Assistance with fostering and adoption

2016-11-16 06:02
Assisting parents with fostering and adopting children (from left) Steve Pike, CEO of Fathers House International (CAIRD) and National Director, Debbie West and husband, Dominic. Photo: tania sandberg

Assisting parents with fostering and adopting children (from left) Steve Pike, CEO of Fathers House International (CAIRD) and National Director, Debbie West and husband, Dominic. Photo: tania sandberg

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CHILDREN’S Aid International Relief and Development (Caird), recently changed to a trading name - “Fathers House International” - a Canadian founded initiative whose mission is to place orphaned and abandoned children in two-parent, Christian homes.

The founder of Caird, Peter Mzarik, went to Romania and was saddened by the situation of orphans in that country. He subsequently established Caird 20 years ago.

“We find a family that is willing to foster a child and then place a child with them. We do it prayerfully and then add them to our Caird family.

“The latest figures show that there are 4,3 million orphaned and abandoned children in South Africa, with the largest majority in KwaZulu-Natal. This is due to our province having the highest incidence for HIV and the most single parents - it is an overwhelming situation,” said Fathers House Africa (Caird SA), national director, Debbie West said.

Caird has been in SA since 2005 and the founder, Peter Mzarik, had ties with South Africa.

“It is difficult to see the huge need, but Caird is meeting the need, one child at a time. If we clothe and feed one child and he or she becomes a leader of the country, it is worthwhile. If I place one child in a role model position, others will duplicate the role model and turn the trend around slowly.

“In Romania, the situation was much different, but we worked on the same principal, fostering children in two- parent homes and we are happy with the results,” Caird CEO, Steve Pike said when he visited the Amanzimtoti Caird branch last week.

West said while they have great respect for single parents, who have the difficult task of raising children on their own, they believe they are missing an entire element of parenting.

“Mothers and fathers have different personalities and gifting in raising children,” said Debbie’s husband, Dominic.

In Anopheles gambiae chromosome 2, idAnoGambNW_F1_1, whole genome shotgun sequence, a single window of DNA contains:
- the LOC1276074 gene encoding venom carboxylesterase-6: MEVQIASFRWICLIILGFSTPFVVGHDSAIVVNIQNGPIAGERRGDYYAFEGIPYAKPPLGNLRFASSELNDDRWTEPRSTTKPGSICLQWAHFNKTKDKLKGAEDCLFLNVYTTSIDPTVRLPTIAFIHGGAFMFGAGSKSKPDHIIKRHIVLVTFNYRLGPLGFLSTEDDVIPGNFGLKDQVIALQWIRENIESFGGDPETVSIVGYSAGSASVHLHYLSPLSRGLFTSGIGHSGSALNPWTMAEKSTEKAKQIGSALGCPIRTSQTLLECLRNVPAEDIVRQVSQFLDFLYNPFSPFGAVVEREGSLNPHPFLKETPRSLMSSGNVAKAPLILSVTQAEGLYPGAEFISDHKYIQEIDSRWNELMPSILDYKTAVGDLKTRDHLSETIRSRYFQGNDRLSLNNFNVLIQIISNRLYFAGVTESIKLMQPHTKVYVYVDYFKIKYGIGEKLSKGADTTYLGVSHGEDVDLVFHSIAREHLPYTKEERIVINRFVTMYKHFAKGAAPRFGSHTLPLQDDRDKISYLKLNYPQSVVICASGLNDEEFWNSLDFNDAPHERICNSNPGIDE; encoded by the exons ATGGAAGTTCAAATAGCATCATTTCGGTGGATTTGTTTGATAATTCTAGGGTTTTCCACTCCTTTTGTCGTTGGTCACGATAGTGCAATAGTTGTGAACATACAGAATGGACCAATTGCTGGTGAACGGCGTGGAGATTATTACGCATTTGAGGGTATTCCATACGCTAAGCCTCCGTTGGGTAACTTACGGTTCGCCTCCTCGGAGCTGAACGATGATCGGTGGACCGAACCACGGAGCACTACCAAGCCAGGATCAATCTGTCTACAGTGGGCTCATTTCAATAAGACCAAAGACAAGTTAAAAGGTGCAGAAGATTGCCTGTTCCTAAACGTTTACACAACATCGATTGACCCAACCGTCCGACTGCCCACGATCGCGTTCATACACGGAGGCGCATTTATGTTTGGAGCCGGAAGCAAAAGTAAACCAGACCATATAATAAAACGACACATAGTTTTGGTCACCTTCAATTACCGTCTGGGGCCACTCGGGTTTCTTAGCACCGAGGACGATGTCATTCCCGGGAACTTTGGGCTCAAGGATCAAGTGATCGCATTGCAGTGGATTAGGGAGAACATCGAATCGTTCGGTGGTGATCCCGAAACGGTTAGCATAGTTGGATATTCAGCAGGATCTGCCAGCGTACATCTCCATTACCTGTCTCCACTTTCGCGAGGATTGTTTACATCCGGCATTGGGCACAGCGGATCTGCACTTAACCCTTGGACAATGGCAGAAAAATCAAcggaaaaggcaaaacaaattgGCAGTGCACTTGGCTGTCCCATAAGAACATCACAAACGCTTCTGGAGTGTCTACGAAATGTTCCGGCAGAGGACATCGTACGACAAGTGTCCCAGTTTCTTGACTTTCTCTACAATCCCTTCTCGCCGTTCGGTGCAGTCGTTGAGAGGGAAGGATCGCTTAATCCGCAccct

“Because we need both parents, our task is a lot harder. Children are referred to our organisation through social workers, word of mouth and Facebook. Most orphanages do not want children to stay for longer than three years, but there are some that won’t release children because they receive grants,” Debbie said.

Debbie and Dominic are also foster parents.

“It has not been easy to take in a child. We took three in and now they are all teenagers. We also have two children of our own. But the blessing is ours. One has finished matric and working, one in matric and he is well-adjusted, the youngest is in Grade 10,” she said.

“Caird works with the whole family - parents and children. Debbie and Dominic can provide assistance to other foster parents while Caird supports them. I am currently in South Africa to support Debbie and Dominic and touch base with the other foster families,” said Pike.

“They had no director here and looked for someone who could be hands on and found Debbie. From my point, she has all the right qualities for a national director. She is tough and at the same time tender and soft with the families when she needs to be,” he said.

Debbie said one of the biggest challenges is that a biological family can come and take the foster child even days before the two-year period is up.

“You can only do what you can to give then the best while they are with you,” she said.

Caird’s local work

“In Amanzimtoti we are fighting huge elements. One child who was fostered, unfortunately, was lured by pimps. We ran after her and tried to get her back, but he moved her, as soon as he discovered we were looking for her. She was 17 at the time. We eventually made contact with her and discovered she was pregnant, and a biological family member took her in and cared for her and the baby.

Even though we could not help her, whatever we had sewn into her life at the time she was with us, has helped her. She was caring well for her baby,” Debbie said.

Caird is currently in the final stages of setting up their board in South Africa and getting their non-profit organisation registration number. Previously the board was Canadian based and had local representatives - it is now more local.

“Once the local registration is through, we will be able to do more. We need a vehicle to go into rural areas to foster families. I have made contact with families all over South Africa wanting to take in children, but at this time we are unable to logistically reach them.

“We have to make sure the people in the area are good to take in families and that the families are then being cared for,” she said.

West asks parents to consider taking in foster children, and not be afraid.

“Caird has a great support system in place. In Toti we are blessed with people in our organisation who have taken in children and raised them as their own and have taken a step in faith. But we need plenty more parents to say, ‘I am willing’,” Debbie said.

“There are lovely Canadian people sewing and donating to Caird to donate to foster children to ensure the child is not a statistic in an orphan situation.

“It is amazing that people so far away made the decision to help us. They do not know us, yet they donate. It is such an amazing thing, only God can use people far away to care about our problems. I would like to see South Africa deal with our problems. We are responsible for our own problems,” she added.

For further information, contact
Debbie on 073 792 7429 or email
saministry@caird.info

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